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open-closed

  • Last updated on 1/18/08, 2:30 AM.

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Open and Closed positions refer to the two main types of pawn structures of the centre . Open positions generally have an open centre , where the majority of the pawns have been swapped off . For example Scotch game results in an open game :

 

 

 

 

 

 

 Closed positions can arrise from locked pawns  in the centre . Take a look at the following position :

 

 

 

 

 

 

In above position the game is effectively drawn as neither side can break up the centre wall of pawns. Above is obviously an exaggeration but illustrates the concept of the closed centre .

 

Comments


  • 7 years ago · Quote · #1

    BILL_5666

    The terms open and closed game refer to the physical pawn structure of an opening.  If the center is blocked, this is referred to as a closed game.  If the center is not blocked with pawns then the game is an open one.  Different opening may tend toward being closed (such as the French Def 1.e4e6) or tend towards being open (such as the Sicilian), but there are both open and closed variations of many (if not all) openings including the above examples.  Many players prefer an open vs closed game or vice versa, so if you find that you have a preference then you will probably try to steer the game in the direction that you like whenever you have the chance, however you really cannot force someone to play a closed game if they do not want to.  For example, many players who like closed games choose the french def when they have the black pieces, but if white does not like closed positions than he is likely to play the exchange variation where the pawns are traded off instead of blocking up the center.  If, on the other hand, white likes a closed game then he will probably advance the e pawn to e5 at some point.  In some versions of the french, virtually the entire board can be blocked up.  Now as to how all of this affects the character of the game...In an open game, things tend to happen fast as pieces can easily move accross the board, this can lead to some embarrassingly short games if you overlook or misjudge your oponents attack.  In a closed game things tend to brew more slowly since the pieces have more difficulty moving about the board.  In a closed game pieces have to maneuver around the center which takes time, but if you overlook an attack it may be just as deadly, you just are slightly less likely to be caught by surprise (in my opinion).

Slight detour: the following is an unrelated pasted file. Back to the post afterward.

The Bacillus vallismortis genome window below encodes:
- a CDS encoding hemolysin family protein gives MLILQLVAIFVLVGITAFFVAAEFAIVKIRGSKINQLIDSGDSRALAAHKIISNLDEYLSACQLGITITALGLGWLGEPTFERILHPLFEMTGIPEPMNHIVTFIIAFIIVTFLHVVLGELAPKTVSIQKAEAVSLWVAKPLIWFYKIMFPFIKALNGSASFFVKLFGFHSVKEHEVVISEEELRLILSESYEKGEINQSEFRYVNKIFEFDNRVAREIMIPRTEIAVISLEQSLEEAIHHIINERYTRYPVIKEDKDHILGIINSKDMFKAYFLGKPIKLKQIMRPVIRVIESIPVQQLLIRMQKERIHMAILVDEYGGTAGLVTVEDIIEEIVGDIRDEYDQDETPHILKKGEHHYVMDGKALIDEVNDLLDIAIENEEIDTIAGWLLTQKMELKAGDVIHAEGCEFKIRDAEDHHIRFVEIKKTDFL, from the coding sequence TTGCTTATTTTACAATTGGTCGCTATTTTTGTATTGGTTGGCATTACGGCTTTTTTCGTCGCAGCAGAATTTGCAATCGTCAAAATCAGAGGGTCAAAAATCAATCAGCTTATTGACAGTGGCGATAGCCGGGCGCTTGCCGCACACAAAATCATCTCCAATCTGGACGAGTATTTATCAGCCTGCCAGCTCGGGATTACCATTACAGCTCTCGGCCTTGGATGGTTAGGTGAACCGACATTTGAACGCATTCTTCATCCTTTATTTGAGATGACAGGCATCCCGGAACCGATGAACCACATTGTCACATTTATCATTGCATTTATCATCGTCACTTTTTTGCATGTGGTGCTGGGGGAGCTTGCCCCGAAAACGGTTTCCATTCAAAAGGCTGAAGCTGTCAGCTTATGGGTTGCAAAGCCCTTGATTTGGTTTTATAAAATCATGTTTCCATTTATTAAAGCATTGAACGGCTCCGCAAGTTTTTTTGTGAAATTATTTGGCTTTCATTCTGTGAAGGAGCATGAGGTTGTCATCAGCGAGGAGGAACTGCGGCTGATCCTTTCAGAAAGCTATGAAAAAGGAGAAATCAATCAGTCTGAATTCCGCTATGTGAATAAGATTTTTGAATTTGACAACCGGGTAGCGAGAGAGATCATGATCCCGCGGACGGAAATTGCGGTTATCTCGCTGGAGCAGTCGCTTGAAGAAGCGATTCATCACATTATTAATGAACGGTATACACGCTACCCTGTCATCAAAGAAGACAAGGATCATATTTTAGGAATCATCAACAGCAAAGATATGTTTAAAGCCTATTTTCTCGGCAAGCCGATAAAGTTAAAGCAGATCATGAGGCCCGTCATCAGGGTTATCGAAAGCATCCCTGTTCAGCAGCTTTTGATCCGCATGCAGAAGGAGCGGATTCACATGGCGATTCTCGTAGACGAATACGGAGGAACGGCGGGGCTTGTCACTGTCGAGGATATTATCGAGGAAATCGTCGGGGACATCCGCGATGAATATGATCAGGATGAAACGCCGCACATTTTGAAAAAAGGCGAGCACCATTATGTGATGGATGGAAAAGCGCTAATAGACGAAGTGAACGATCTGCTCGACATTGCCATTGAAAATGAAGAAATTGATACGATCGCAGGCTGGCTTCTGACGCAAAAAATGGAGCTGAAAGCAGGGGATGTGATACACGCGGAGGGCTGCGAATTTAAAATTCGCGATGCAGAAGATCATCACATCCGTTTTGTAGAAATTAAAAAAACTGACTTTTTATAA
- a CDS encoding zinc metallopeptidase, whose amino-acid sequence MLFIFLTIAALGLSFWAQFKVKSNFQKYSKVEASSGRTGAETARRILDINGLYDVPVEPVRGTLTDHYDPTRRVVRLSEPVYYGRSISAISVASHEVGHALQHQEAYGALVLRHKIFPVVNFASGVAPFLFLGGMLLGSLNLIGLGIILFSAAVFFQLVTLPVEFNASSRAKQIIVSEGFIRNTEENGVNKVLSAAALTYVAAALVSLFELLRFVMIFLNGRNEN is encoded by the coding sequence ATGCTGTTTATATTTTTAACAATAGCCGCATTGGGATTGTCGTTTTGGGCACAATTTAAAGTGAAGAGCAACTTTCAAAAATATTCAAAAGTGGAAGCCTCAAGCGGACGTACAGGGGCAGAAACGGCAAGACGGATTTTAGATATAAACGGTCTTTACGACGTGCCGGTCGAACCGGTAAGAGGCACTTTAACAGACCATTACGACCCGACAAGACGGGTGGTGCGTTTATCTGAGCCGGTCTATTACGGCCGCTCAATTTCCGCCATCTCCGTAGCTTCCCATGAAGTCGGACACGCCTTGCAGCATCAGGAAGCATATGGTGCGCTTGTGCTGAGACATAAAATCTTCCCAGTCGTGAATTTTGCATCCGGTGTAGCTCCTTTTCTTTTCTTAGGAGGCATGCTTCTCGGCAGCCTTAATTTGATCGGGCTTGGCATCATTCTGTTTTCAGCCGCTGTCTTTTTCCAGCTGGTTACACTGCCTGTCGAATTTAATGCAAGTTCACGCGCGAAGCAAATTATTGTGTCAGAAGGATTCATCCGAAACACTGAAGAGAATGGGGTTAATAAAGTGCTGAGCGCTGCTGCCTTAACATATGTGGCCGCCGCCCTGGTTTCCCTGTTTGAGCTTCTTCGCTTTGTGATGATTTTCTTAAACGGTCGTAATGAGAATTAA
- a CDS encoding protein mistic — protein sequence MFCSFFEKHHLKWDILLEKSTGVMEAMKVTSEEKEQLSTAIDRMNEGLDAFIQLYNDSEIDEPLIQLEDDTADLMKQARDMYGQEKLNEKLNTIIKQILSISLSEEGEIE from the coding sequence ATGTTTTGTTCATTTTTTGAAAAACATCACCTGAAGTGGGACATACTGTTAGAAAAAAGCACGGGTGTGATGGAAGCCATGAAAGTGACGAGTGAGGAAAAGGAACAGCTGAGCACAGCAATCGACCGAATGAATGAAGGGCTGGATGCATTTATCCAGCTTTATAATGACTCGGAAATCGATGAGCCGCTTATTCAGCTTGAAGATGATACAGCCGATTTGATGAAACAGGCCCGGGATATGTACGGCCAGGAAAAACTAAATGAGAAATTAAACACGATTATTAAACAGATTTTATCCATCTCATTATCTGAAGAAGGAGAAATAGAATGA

• 7 years ago · Quote · #2

    1red5a

     


     tnx 4 sharing

     

    Laughing 


     


  • 7 years ago · Quote · #3

    chessfanforlife

    thanks!
  • 5 years ago · Quote · #4

    moral-haze

    Is castling early more essential in an open game (generally)?

  • 3 years ago · Quote · #5

    CharacterZero

      The most moves I've played on here was 63. It was a closed game.

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